Three new antiviral proteins discovered by the National Cancer Institute work to target viruses by binding to sugars that coat their outer proteins. Once the viral sugars have been bound to, the virus's machinery for entering host cells is thwarted. The sugars targeted are common in viruses, but not in human cells and often go undetected by the body's immune system. The strongest antiviral protein, griffithsin or GRFT, inhibits HIV, SARS and Ebola. GRFT has currently been tested with promising results on cell and animal samples.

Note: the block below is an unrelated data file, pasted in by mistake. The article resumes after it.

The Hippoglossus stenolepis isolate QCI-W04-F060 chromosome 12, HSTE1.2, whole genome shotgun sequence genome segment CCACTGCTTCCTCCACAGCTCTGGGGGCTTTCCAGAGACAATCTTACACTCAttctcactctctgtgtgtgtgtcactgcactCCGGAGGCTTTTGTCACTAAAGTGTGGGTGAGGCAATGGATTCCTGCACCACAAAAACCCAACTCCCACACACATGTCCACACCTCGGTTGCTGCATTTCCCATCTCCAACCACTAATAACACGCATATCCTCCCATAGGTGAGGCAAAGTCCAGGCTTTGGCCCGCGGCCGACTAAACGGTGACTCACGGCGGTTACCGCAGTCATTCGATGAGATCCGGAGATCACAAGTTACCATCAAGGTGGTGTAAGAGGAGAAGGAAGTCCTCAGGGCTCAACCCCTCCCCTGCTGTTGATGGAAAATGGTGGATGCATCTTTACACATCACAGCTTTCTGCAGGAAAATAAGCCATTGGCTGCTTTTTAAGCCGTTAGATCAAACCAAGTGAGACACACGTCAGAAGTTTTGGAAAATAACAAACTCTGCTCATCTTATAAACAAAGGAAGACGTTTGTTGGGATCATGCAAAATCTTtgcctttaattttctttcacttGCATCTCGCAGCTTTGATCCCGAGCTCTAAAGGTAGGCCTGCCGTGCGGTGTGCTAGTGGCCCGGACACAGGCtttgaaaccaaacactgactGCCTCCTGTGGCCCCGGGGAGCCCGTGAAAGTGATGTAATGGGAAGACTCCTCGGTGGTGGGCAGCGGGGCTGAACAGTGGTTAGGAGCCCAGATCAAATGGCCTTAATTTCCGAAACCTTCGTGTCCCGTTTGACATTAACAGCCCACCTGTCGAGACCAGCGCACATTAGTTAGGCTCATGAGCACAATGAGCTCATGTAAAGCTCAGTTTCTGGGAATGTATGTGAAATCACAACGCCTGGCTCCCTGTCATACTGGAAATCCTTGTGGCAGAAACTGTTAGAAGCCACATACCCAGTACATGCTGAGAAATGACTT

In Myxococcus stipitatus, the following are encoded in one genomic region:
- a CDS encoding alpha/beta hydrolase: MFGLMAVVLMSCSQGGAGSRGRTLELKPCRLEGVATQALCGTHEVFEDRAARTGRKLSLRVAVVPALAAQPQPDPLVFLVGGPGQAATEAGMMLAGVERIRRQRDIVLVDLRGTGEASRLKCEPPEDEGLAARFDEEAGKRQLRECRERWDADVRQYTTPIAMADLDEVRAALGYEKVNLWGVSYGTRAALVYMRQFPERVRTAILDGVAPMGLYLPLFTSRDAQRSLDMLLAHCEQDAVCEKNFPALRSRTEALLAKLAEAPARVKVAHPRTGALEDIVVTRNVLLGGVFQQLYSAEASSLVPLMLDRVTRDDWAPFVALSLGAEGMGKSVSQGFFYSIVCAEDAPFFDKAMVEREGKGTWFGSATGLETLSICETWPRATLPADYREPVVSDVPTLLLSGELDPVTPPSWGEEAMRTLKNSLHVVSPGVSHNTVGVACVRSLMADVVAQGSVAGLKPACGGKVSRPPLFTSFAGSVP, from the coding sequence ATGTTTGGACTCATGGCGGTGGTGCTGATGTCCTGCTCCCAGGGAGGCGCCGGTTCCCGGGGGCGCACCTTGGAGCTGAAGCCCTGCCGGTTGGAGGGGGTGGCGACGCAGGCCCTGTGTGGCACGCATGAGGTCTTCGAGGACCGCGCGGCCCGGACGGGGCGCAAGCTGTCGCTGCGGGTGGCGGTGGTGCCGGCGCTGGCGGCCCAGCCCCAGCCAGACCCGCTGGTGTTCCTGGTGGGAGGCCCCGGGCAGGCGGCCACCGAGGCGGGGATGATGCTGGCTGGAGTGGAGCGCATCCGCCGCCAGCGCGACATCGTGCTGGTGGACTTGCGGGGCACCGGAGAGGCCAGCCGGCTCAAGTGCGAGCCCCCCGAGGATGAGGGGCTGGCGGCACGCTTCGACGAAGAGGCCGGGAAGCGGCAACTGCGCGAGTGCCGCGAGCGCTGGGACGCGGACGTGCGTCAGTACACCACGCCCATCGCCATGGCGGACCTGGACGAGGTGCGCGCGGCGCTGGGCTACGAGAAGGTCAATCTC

As a type of catch-all antiviral, GRFT could one day be used in a comprehensive antiviral vaccination. As such, it could be an affordable vaccine that would be accessible to and widely effective for individuals in developing countries, where medical resources are lacking. Human trials of a GRFT are planned for the near future and scientists are also planning on testing the effectiveness of the protein on H1-N1 flu.